Stared Extinction In The Face And Laughed

This is the Hawaiian goose, Branta sandvicensis or more commonly known as the nene and it is beautiful.

There is no rarer goose in the world and at one point during the 1950s was perhaps one of the rarest animals. In 1952 there were only 30 individuals in the world. That is a ridiculously and horrifyingly low number and the future looked very bleak. Not only was the number so small that it seemed such a huge mountain to overcome if they were to have a chance of producing a stable population, but any population would be incredibly inbred and the gene pool would be very limited.

This species became severely endangered due to introduced predators and habitat loss, which is all so unfortunately common for many island species.

However a conservationist in England named Sir Peter Scott, with his multiple reserves, was determined to play an important part in the arduous journey of saving this species. Primarily based in the Slimbridge reserve, the first UK bred nene were introduced back into Hawaii in 1962.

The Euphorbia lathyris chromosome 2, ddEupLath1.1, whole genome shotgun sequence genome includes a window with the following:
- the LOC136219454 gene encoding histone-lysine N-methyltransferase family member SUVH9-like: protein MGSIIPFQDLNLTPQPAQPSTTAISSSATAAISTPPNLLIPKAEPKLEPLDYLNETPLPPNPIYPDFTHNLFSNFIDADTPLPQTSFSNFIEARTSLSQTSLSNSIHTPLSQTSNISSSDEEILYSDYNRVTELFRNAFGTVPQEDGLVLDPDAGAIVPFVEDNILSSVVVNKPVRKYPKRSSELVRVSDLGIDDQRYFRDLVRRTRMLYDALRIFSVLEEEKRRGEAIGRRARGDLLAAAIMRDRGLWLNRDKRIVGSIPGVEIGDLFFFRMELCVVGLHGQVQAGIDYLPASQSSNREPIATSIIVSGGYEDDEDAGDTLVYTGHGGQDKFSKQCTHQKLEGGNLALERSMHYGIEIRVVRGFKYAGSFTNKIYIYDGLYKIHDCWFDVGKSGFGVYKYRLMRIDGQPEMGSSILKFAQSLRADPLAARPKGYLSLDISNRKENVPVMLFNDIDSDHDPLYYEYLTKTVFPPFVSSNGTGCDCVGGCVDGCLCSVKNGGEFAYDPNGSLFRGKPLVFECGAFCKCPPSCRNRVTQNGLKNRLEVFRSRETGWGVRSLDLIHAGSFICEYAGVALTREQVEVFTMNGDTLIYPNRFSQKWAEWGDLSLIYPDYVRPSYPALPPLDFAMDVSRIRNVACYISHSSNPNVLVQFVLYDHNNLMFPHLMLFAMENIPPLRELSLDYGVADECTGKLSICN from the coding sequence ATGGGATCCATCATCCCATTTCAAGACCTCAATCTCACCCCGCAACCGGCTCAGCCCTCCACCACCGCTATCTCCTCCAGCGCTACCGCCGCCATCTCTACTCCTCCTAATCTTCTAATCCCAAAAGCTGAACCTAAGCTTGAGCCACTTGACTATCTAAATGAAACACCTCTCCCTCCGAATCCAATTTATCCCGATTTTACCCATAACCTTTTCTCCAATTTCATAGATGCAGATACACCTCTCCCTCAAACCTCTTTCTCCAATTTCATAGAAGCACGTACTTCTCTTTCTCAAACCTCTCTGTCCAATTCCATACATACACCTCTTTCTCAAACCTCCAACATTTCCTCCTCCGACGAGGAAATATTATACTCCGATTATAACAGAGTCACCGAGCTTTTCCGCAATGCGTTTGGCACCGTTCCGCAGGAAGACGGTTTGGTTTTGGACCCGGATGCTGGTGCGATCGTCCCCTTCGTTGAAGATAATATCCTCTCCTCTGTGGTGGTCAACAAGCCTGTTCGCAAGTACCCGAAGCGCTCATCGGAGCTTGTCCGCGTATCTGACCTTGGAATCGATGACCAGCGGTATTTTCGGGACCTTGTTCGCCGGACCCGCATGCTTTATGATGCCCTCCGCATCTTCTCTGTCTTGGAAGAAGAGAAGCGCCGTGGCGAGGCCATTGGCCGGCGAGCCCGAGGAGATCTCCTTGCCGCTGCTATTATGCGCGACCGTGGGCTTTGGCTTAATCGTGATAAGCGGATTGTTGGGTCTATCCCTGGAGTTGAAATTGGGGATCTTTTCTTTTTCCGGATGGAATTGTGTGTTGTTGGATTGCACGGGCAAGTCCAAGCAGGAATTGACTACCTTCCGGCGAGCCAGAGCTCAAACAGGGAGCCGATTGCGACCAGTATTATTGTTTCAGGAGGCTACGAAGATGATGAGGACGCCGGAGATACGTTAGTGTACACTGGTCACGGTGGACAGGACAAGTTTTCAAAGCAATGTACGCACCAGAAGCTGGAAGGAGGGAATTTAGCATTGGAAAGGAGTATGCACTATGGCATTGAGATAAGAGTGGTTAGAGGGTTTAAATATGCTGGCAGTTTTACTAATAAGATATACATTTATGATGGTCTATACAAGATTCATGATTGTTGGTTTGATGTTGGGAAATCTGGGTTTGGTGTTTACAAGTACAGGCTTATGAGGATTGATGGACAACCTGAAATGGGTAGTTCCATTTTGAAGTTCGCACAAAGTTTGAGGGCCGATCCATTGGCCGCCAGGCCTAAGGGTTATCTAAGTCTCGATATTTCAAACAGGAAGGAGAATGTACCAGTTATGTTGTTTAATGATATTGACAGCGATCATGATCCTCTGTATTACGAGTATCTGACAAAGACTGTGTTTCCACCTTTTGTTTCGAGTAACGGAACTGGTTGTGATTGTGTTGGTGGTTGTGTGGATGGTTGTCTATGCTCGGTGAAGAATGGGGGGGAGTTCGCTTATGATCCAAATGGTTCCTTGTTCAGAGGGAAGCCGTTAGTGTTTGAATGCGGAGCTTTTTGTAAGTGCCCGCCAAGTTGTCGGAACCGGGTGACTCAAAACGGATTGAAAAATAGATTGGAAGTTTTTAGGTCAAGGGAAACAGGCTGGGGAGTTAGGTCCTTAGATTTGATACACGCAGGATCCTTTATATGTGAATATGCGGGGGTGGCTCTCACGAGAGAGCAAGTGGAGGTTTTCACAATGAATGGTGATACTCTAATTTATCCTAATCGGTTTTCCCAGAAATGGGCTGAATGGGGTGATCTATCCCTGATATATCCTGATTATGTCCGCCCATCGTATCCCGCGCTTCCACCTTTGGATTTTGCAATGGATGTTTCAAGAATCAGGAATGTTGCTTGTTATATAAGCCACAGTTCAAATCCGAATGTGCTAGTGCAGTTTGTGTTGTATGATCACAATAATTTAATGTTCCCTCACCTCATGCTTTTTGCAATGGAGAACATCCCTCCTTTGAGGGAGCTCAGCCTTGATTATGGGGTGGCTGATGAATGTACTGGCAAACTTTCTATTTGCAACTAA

In 2019 their story is quite different from that 60 years prior. There are now more than 1,000 of the birds in the wild on the islands; Maui and Kauai, with even more birds in captivity.

This photo was taken in 2011 before you complain.

Does this positive and inspiring story give us hope for so many countless species whose futures are as or even more bleak than that of the nene’s during the early 20th century? I hope so, we are losing species after species every minute of every day. We cannot get these back, millions of years of countless generations and evolution to create unique plants, animals etc and they disappear in a heartbeat before our very eyes. This should give us confidence in saving more.

Published by Alex

I'm Alex from the south of England. I have always been fascinated with the natural world & I am currently studying zoology at Reading University

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